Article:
Trapped ring puzzle/trick IMPOSSIBLE (not really)


Problems in life seem to come in one of
two forms: the first case a problem where everything that you need to know in order to solve the problem is right
there in front of you. These types of problems can be solved
easily… if you know the correct algorithm. What I mean by this is that there’s a series of steps that you can take in order to get to the solution. Even if the algorithm is really
complicated, it will still always work… …once you know how to repeat it. The second type of problem might at first seem more difficult, or even impossible. This type of problem requires additional
information, before you can determine the solution’s algorithm. There’s trick to getting this ring off… I’ll let you figure it out, as I show you
how I made this. I’m starting out by making two parts like this- which are just sixty-eight millimeter
circles. This smaller circle has a diameter of forty-eight millimeters. And it’ll be used to determine where the
centers of the posts are. I want to space my three posts out evenly around the circle. The easiest way
to do this is to just use a compass, to divide the circle into six even parts. My goal here is to be extremely precise, so I marked where the holes are going to
be drilled for the posts with this needle tool, which is just a piece of sharpened coat
hanger. Here you can see that the stock is quite a bit thicker than this disk; I want the disc to have a final thickness of
about 5/8 of an inch, so this needs to be planed
down somehow. Random Easter egg: [these captions were actually typed by pocket83] 😉 These three outside holes for the posts
can be drilled as deep as possible, within reason- just so that that little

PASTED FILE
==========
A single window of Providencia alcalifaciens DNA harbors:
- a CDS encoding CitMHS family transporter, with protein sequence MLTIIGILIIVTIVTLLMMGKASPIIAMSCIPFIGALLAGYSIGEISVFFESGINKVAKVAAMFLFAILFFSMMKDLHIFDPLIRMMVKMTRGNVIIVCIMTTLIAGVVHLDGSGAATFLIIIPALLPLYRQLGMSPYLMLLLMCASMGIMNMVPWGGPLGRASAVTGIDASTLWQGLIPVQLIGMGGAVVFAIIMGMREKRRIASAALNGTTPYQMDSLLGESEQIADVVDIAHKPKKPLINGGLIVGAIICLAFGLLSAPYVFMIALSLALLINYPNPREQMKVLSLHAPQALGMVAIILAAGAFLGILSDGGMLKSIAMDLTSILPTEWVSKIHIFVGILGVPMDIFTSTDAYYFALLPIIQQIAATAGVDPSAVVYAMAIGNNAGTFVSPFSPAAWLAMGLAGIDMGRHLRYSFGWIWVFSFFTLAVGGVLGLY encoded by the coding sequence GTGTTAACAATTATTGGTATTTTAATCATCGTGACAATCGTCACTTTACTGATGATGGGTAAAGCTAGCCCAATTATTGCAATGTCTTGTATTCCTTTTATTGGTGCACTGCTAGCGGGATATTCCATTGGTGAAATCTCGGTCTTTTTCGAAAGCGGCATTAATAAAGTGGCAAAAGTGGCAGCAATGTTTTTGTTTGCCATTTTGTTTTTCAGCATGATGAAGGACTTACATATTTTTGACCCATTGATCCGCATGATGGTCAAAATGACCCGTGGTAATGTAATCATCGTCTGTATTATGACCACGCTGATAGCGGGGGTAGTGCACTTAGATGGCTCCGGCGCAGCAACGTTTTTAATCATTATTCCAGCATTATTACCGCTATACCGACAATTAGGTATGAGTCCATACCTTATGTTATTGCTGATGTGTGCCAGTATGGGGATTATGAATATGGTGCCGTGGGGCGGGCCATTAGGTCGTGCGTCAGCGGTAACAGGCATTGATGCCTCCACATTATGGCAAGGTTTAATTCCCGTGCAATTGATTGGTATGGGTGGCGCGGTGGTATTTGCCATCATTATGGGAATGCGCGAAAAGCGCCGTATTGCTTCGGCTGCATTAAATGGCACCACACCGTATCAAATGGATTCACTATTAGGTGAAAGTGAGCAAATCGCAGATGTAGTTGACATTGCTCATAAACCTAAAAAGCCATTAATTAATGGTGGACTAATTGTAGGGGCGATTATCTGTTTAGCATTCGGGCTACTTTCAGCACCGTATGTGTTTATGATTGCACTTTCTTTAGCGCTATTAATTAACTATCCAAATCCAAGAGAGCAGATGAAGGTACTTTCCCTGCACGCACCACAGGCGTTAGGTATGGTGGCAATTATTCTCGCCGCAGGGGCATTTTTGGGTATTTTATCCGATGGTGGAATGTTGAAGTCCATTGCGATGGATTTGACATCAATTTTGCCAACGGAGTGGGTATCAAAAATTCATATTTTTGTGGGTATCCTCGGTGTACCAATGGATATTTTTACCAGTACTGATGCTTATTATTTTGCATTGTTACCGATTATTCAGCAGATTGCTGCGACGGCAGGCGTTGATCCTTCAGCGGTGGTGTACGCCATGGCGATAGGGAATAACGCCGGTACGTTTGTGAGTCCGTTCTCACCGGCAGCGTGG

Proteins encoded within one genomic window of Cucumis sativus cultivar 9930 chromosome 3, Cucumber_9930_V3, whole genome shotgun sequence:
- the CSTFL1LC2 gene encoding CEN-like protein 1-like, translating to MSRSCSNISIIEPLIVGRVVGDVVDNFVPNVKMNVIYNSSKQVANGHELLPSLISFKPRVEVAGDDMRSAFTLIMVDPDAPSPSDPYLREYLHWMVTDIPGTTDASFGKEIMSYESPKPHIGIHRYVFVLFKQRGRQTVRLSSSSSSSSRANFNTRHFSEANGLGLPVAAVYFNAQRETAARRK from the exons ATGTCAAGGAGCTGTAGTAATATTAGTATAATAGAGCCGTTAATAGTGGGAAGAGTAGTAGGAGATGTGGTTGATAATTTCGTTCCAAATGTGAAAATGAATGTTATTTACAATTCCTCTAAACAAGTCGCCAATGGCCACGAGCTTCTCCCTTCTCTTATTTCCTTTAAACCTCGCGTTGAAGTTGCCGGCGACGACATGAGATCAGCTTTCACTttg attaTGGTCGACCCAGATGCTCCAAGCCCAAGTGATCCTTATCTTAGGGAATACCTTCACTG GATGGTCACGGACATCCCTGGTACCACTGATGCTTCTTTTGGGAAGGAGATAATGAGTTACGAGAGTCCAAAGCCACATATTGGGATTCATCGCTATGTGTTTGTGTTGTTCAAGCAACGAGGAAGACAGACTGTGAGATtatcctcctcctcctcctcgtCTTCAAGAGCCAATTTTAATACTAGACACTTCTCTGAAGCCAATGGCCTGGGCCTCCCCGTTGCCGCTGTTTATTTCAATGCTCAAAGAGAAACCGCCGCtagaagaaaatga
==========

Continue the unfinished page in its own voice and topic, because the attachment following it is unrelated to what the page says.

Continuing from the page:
point on the drill bit doesn’t come through the other side. The two center holes are special: so if
you were suspicious of that center post, you guessed right. One of the two center holes has to be drilled as deep as possible. I’m after a hole that leaves a little more than 1/16″ remaining, and I want the hole to have a
flat bottom. To do this, I sharpened a piece of the
quarter inch rod that I’m using for the posts in to kind of a drill bit. So, first I drilled the bulk of
the hole out with the forstner bit, and then I used the specially bit, to kind of just scrape the bottom of the hole clean. The depth that we drill the second center hole is determined by this magnet. The magnet can be epoxied in now at any
time, And we want it set in, so that it’s sunk in about an eighth of an inch. In the interest of keeping this reasonably
short, I’ll skip the details to the finishing
process, except to say that I used a spray on lacquer. After you’ve applied enough layers of the spray lacquer, you can sand the finish
down flat, and then keep sanding it with increasingly fine
grades of sandpaper, until finally… you buff the finish, and it gives it this nice shine. The next step is to cut these quarter inch steel posts. Their height is pretty much
pre-determined, because we want the puzzle to be about as wide as it is tall. This height seems to be a good size for the puzzle, because the ring can almost stand up, but not quite. …And just in case you’re actually interested in building one of these projects (chuckles), here’s everything that you’ll need to find this part. (scratchy cutting sound) Now it’s time to figure out the length of this center post, so I’m dry fitting it all
together. When the center post is seated all the way
down away from the magnet like this, we want this gap right here to be
about 5/16 of an inch. That distance is just wide enough- for the ring to slip over the top of the post. Now I’m just about ready to put it all together. I expect there to be some squeeze out from the epoxy, so I’m applying some car wax, in the hope that it’ll create (kind of) a barrier that will help to keep
the epoxy from bonding to the finished wood. In order to ensure that I get the
strongest possible bond, I put a few superficial hacksaw cuts on the tops and bottoms of these posts. I’m only doing one half at a time, just so
that I don’t have to rush. but at this point, it’s fairly easy to
remove any squeeze out with a rag that has some car wax on it. Okay, so let’s see this trick actually
work… It takes just a little bit of a tug…
(clicking sound). Well, I really appreciate you watching
this, and I hope you found it interesting. And let me know in the comments just
exactly when it was that you figured out how this worked. Thanks again…
(strange music).

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